PICK OF THE WEEK
Holy Forest (Club AC30)
Pinkshinyultrablast’s glacial shoegaze was born out of boredom with the stagnant rock scene in their home town St Petersburg. This song oscillates between ambience and heaviness, between the bands Lush and Mew. And considering words such as “cock” and “whore” are banned from use in the arts in Russia, Holy Forest is almost certainly safe to play in front of any bilingual toddlers you might find yourself DJing to. I’d prefer to not end the review like this, but if I’m honest, it’s virtually impossible to find a snappy punchline about Russian shoegaze.
ALSO OUT THIS WEEK
Majestic & Jungle 70
Creeping In The Dark (Armand Van Helden Remix) (Capitol)
If your 2015 resolution was to stop hammering substances of any kind, then Armand Van Helden’s reworking of Majestic’s 2013 garage track should sufficiently corrupt you. Its thuggish rave hook is initially bracing, but by the time the adrenaline subsides you’ll want to be in your bed with a hot water bottle instead of in a suspiciously damp cab driving around the North Circular with a man called Fat Gaz who somehow has your house keys.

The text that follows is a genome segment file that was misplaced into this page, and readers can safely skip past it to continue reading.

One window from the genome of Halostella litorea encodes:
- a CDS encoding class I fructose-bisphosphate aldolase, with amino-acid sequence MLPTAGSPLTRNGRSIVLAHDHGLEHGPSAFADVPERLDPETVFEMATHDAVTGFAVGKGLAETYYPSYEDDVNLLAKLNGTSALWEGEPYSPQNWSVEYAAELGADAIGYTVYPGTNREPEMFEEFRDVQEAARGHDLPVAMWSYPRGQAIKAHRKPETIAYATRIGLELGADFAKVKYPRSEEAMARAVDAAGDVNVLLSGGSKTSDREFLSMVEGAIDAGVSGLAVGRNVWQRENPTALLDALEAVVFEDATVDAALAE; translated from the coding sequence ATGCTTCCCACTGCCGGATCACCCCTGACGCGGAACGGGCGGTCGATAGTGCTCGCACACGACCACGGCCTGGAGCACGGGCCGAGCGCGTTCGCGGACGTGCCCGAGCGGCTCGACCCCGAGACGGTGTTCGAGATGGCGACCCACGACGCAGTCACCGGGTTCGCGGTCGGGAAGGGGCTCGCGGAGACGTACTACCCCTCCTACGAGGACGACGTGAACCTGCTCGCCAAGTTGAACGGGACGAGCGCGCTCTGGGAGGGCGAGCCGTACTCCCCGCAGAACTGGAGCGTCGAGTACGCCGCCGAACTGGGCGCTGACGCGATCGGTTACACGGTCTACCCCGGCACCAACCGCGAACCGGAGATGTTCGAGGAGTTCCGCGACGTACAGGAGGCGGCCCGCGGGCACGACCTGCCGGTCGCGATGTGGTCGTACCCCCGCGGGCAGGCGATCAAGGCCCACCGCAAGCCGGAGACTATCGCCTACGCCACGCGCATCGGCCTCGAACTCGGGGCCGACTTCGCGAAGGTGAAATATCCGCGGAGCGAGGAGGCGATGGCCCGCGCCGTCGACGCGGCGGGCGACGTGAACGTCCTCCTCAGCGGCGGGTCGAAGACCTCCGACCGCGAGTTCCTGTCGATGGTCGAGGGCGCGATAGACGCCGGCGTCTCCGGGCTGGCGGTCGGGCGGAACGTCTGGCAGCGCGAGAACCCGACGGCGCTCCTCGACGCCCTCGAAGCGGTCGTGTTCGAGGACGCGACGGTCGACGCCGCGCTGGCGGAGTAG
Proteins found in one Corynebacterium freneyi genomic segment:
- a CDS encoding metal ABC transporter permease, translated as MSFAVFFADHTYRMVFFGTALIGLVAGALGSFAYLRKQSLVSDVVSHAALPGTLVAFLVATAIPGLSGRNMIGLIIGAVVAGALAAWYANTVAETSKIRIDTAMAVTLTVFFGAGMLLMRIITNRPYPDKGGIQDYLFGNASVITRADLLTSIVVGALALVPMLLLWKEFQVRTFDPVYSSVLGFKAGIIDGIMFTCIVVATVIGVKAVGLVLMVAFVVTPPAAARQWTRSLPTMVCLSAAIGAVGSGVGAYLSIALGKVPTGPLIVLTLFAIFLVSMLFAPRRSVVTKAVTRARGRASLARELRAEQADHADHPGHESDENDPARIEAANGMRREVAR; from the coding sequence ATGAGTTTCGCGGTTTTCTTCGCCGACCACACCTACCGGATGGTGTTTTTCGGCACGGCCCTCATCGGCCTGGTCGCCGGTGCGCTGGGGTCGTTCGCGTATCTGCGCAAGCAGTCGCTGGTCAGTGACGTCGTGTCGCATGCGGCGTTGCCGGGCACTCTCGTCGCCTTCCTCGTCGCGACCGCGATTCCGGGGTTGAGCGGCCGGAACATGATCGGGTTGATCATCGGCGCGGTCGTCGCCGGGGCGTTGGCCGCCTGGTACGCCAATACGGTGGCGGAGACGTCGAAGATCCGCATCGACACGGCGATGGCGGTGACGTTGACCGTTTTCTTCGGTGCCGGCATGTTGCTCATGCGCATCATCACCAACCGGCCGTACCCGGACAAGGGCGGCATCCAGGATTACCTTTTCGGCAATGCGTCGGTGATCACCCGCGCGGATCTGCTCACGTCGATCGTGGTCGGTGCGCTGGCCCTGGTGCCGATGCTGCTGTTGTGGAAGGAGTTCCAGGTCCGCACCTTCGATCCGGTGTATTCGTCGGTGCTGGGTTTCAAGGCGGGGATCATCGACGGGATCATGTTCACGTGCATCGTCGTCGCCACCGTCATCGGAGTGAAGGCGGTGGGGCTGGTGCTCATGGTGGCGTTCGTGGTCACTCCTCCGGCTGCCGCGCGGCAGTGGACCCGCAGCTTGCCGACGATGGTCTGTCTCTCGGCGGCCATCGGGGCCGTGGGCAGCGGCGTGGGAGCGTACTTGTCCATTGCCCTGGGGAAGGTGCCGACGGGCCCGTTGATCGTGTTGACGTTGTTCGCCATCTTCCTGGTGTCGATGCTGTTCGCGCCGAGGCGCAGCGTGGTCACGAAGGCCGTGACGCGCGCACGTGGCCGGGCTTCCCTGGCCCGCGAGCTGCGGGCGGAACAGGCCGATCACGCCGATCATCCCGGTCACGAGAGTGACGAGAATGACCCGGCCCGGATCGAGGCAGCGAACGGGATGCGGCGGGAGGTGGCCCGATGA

Lips Are Moving (Sony)
She may look real but Meghan Trainor is in fact an escaped avatar from Second Life. Or a character from the board game Guess Who? The point I’m making is that there’s something oddly vacant about the pristine cuteness she’s pushing on us. It’s almost as if she’s been created by aliens as the archetypal good gal who’ll distract us from oncoming cosmic malevolence. This new song does nothing but enhance my suspicions: the follow-up to her hit All About That Bass is a chintzy diner ditty perfect for a big milkshake and a walk along the promenade and getting killed by lasers from space.
LA LOVE (La La) (Interscope)
When Trainor nukes the planet in 2032, the only surviving creation will be the Black Eyed Peas’ I Gotta Feeling. I should resent Fergie for her part in creating such parasitic pop, but as a solo artist there’s something tackily transfixing about her. LA LOVE (La La), nine years after her last solo album, fixes her feet firmly in hip-hop pop, with lurching beats by DJ Mustard and lyrics that list world locations languorously. The song is by no means seminal but any artist rocking a barbell eyebrow piercing past 2003 is commendable for sartorial bravery alone.
With their frayed jeans and ramshackle riffs, these Liverpudlians belong on-stage at an NME club night in 2004 supporting We Are Scientists. But following the success of Catfish And The Bottlemen, I have no doubt they will prosper anyway. After all, indie isn’t over until the fat (thin) lady (Steve Lamacq) sings (gets so old he can’t be arsed to go to Camden).